Thursday, May 13, 2010

Fantasy Garage: Dain Gingerelli Picks His Top Three

Sports fans have their fantasy camps to help make up for their lost boyhood dreams, and adolescents still rely on tattered issues of Playboy to fulfill their curiosity about the fairer sex. So why can’t we bike guys create our own dream garages to compensate for some of the moto voids in our lives? For lack of a better term, you might call it moto-mojo envy.

 Moto-mojo envy prompted discussion around the CGM water cooler the other day, the topic being motorcycles we once owned, bikes we wished we had owned, and bikes that we as seasoned motorcyclists wish we could own. Thus was born this story idea: the Fantasy Garage, a spin-off of the story “The Perfect Garage” that appeared in Cycle Guide’s December 1984 issue.

Anybody can play Fantasy Garage, and there are only a few rules that you need to know if you want to join in. They are:

Rule 1: You can fantasize about only three bikes.
Rule 2: All brands and vintages are eligible.
Rule 3: You can “own” only these three bikes.
Rule 4: Since this is a fantasy, price isn’t an object.
Rule 5: You’re going to live with these bikes forever. No “selling” them for profit, or because something newer comes along. We’re talking real commitment here.

Okay, the ground rules are established, and I’ll go first. Here’s the Fantasy Garage as seen through the rose-colored lenses of Daingerous Dain:

Triumph Bonneville T100

Thirty-something years ago my fantasy garage certainly would have included a road-race bike. Those days are gone, and today my virtual garage requires space for a daily rider, the bike that I’ll fetch the proverbial loaf of bread with, or ride to the local bike night. And that bike is a new Triumph Bonneville T100. This bike actually fills a few riding requirements that I’d like in a garage filled with bikes. Beyond its daily-rider duties, I like the no-frills approach this bike offers. This is a motorcycle—nothing more, nothing less. I really wanted a classic bike to help relieve my moto-mojo envy, but that meant sacrificing one of the other picks. Again, to the rescue comes the British Bonnie, thanks to its sixties styling cues. There will always be an England, and there will always be a daily rider in my garage.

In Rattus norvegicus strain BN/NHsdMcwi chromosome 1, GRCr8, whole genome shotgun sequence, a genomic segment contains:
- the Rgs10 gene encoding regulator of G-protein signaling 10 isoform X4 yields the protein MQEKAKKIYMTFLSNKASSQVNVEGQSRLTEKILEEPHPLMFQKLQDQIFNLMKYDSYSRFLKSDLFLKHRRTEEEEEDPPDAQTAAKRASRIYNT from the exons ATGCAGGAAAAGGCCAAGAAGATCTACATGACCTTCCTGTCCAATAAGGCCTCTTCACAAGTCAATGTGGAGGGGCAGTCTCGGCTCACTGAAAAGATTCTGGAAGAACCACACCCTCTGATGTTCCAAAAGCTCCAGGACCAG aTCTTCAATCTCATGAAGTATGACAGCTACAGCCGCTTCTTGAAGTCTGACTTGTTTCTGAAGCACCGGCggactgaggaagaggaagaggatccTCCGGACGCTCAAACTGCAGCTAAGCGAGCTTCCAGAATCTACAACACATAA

Harley-Davidson Electra Glide Ultra Classic

Next in line sits my long-distance ride. You know, the bike that churns out the miles while I chase the horizon. You’ll notice this bike is American made—it’s a 2003 Harley-Davidson Electra Glide Ultra Classic. Thanks to EPA emissions requirements Harley’s newer 96-inch engines run too lean and therefore too hot, and the earlier single-cam Evo model is too gutless. But the Twin Cam 88 of ’03 is just fine, plus it has fuel injection so a qualified tuner can re-map its fuel pattern for more performance. The big Hog holds more cargo than I can throw at it, which leaves room for a few souvenirs from the many places I’ll visit along the way.

Honda XL350R

My third choice was the toughest of all. I still enjoy riding off-road, so bike number three has to have knobby tires. It also must be street-legal because land-closure laws have gobbled up too many acres; finding suitable riding country in these parts means packing up the pickup for a minimum two-hour drive. And, by chance, my third selection also addresses the “classic” aspect I mentioned earlier. I’ve chosen a 1985 Honda XL350R as my final candidate.

I owned an ’85 XR350R for 20 years, and I quit riding it only because the engine blew up big time. That was a sorrowful day for me in the Mojave Desert, when the engine showed me its guts, because Honda’s single-carb XR350—made only one year, 1985—was the best fire-roading bike I ever rode. I could slide that 350 like it was an XR of another brand (XR750 anyone?), and it came off jumps pretty good, too, considering it was a heavy four-stroke. An XL version helps fill my need to slide in the dirt, but it also allows me to not have to drive my pickup miles and miles to do so. I can hop on the XL350R and within minutes I’ll be tracing the fire roads of nearby Saddleback Mountain, and be home before lunch… if I want to.

So there you have it, all you moto-cowboys. I’ve bared my soul to share my fantasy garage with you. Now let me hear about your lust list. Who knows, maybe one or two of you can convince me to change my choices. —Dain Gingerelli